Intellectual property is the general term used to describe those creations of the mind such as inventions, trademarks, symbols, images, copyrights, and literary and artistic works that are used in business. However, the grouping of the disparate areas of law that govern intellectual property can be misleading because it implies they share similar legal philosophies, are based on a common legal principle, and function similarly, but they do not.
There are two categories of intellectual property: industrial property and copyright. Industrial property includes inventions, trademarks, trade secrets, and industrial designs. Copyright encompasses literary and artistic works, drawings, paintings, motion pictures, photographs, books, poetry, artistic performances, and recordings. Both types may be implicated in commercial activities.
Intellectual property rights are not about objects so much as about the knowledge embedded in objects. Many times, businesses have knowledge that should be protected under various intellectual property laws, but they fail to realize the need exists or do not know how to obtain such protection in the first place.
PatentsA patent, gives the inventor recognized rights in a new, useful, non-obvious solution to a technical problem. An invention need not be complex or even one that it is represented in a physical object. In the United States, the U.S. Patent and Trademark Office grants an inventor the right to exclude others from using his invention in commerce, generally for twenty years. This right is granted upon full disclosure of the patent in the inventor's application for a patent. In the United States, patents are granted for four types of discoveries/inventions: machines, human made products, compositions of matter and processing methods. Examples of things a business might patent are: a new plant variety or cultivar, a new car engine, or a new method of medical treatment.
Trademarks are distinctive signs, symbols, pictures or words a business uses to distinguish and identify its products. A trademark can be for color combinations, designs, and packaging. An ordinary identification that is not unique may also receive a trademark if it has acquired secondary meaning over time. Like a patent, the owner of a trademark obtains an exclusive use to that mark. Service marks are treated similarly but refer to those marks by businesses providing services, such as a restaurant. A business applies for a federal trademark with the U.S. Patent and Trademark Office. Both state and federal laws protect trademarks.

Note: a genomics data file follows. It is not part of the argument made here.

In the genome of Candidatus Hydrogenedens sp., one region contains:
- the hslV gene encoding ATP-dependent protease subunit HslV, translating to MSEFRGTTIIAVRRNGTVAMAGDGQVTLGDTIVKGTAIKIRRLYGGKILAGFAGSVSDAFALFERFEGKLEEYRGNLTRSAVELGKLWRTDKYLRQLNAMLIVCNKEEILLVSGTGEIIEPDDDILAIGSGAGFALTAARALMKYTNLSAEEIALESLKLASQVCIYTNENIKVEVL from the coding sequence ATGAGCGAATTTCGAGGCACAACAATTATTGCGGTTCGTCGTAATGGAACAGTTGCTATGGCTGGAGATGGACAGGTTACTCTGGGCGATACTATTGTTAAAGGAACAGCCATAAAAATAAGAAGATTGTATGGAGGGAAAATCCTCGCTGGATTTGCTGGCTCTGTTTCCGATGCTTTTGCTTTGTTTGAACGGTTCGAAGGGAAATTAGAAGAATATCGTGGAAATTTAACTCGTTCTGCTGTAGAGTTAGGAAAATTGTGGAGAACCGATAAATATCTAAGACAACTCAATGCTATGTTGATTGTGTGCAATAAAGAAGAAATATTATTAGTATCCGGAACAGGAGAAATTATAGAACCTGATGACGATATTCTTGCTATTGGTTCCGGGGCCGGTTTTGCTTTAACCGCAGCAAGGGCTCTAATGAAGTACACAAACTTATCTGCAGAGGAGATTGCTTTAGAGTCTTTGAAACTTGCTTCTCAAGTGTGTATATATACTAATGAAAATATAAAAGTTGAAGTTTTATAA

In the United States, the Copyright Office of the Library of Congress administers the grants of copyrights. A business may be interested in obtaining a copyright to protect such things as, architectural designs or computer software, Whether or not a copyright is registered or a copyright notice appears on a copyrighted item, copyright protections attach. Such protections make it illegal for persons other than the copyright holder to reproduce, distribute, perform, display or license the work.
The term of a copyright depends on various factors such as when the work was created and who created it. A copyright term is generally from 28 to 120 years.
A trade secret is the private knowledge of a business that has commercial value. State unfair competition law protects trade secrets. An example of a trade secret is a beverage formula. Trade secrets are valid for only as long as a business actively prevents the information from being revealed and may be protected under both state and federal law.
In order to benefit from the specialized knowledge they possess, businesses must make themselves aware of the protections the law provides them. They must take an inventory of the type of work they do, the things they create, as well as how they do the work they do. From patent to copyright, there are many legal avenues to protect commercial intellectual property.
Questions & Answers: Intellectual Property